The engineer appeared next morning having spent much of the night working on a hypothesis to account for much of what we knew. Could the wreckage evidence support his theory, or would it produce some other explanation?
We isolated as much of the electrical material as possible from the wreckage and this was sent to Farnborough. The remainder of the wreckage was to follow. There was an air of supreme urgency as other aeroplanes of the type could have been at risk. Our searching and examinations, along with the work of the electrical design staff at the manufacturer’s works, had shortened the list dramatically. It now transpired that if, as we suspected, the circuit breaker had been repeatedly reset, then the consequences must have included the ‘blowing’ of many fuses, but one in particular – the navigator’s station equipment circuit – would really prove the theory.
My priority task became the search for that one fuse to determine if it had ‘blown’ electrically. The fuse in question was about three quarters of an inch in diameter, and about one and a quarter inches long. It consisted of a heavy ceramic body, with metal end caps, attached by bolts to heavier items known as bus bars. There were many such fuses fitted in banks or rows in the bomber and although originally marked with paint for identification purposes they were broken and now devoid of such identify. They were also mixed with tons of twisted and burnt looms of wire and metal.
My fuse, either intact or in pieces was in the large mound of wreckage now at Farnborough. It was the Whit Monday holiday and I planned an assault on that mound. I had the help of skilled, semi-skilled and unskilled people. The approach was simple. I formed a pyramid of searchers with the unskilled at the mound. They were briefed to sort out all wreckage of a certain character. I made sure they would include more material than I wanted to ensure that the right stuff would come through for searching. Unwanted wreckage was discarded and required material passed back to a second row of helpers who had been briefed in more detail. They in turn passed back this selected material, and so the search continued. Each row of searchers was more qualified to select than the one before, and I was at the apex of the pyramid to make the final decision.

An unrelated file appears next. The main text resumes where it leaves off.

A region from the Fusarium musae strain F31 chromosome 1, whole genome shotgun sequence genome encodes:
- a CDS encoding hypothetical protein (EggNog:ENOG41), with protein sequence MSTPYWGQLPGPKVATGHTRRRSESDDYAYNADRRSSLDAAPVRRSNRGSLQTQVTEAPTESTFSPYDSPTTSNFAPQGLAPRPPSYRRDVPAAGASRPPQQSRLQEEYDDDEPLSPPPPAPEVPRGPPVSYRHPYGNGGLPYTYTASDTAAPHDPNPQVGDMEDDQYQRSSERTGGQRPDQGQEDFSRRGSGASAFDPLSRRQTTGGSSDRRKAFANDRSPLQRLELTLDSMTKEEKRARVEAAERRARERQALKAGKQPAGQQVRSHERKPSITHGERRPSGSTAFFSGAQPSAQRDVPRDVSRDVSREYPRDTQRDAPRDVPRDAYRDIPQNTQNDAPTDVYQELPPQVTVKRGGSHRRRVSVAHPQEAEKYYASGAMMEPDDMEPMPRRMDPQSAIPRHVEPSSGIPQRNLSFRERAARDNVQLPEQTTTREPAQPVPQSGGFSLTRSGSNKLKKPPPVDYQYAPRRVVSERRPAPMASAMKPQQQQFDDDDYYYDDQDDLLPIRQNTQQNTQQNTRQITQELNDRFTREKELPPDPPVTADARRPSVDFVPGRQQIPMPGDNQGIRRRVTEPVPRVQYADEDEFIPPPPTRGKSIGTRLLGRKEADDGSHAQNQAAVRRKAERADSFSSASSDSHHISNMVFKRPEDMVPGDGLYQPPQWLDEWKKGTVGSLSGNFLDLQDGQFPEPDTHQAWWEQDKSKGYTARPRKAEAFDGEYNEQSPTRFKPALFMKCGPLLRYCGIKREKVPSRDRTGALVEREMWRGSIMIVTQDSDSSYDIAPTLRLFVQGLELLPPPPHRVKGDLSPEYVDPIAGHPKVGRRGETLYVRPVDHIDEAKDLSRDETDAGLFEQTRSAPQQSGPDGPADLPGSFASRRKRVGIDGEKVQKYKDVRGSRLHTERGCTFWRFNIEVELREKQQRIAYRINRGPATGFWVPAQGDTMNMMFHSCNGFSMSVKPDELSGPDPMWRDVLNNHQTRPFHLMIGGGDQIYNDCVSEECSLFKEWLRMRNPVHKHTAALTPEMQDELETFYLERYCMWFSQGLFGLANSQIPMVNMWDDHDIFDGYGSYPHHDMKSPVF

By patience, persistence and careful search and study, we discovered the first of the end caps after only two hours. It was still bolted to a piece of identifiable bus bar, although this itself had been badly damaged. An hour later the other end cap was found. Both caps contained pieces of ceramic body protruding but not mating to make up the body. We found other odd pieces of ceramic and one of these made the link between the end caps: I had my fuse.
I took the end caps to my microscope and there was the evidence that I sought. Traces of fuse wire had been electrically overloaded. The wire ends had formed into globules – a tell-tale sign of a fuse melted by electrical overheating and not by crash fire burning.
We now knew that the electrical supplies in the bomber had been disrupted by the repeated resetting of the circuit breaker – a senseless, illogical action which had led to tragedy and loss of life, including the life of the instigator of the situation. The repeated resetting of the circuit breaker was akin to tackling the symptom and not the cause of the experiment failure.
However, the accident prompted a long hard look at the electrical circuitry of all the large bombers and some shortcomings were brought to light. As I have said on other occasions, regretfully, in aviation someone must suffer, it seems, if aeroplanes are to be made safer.
This passage was extracted from the book “Air Crash” The Clues in the Wreckage.
ISBN 0-86379-094-1. Published in 1986. This book was written by Mr. Fred Jones ©.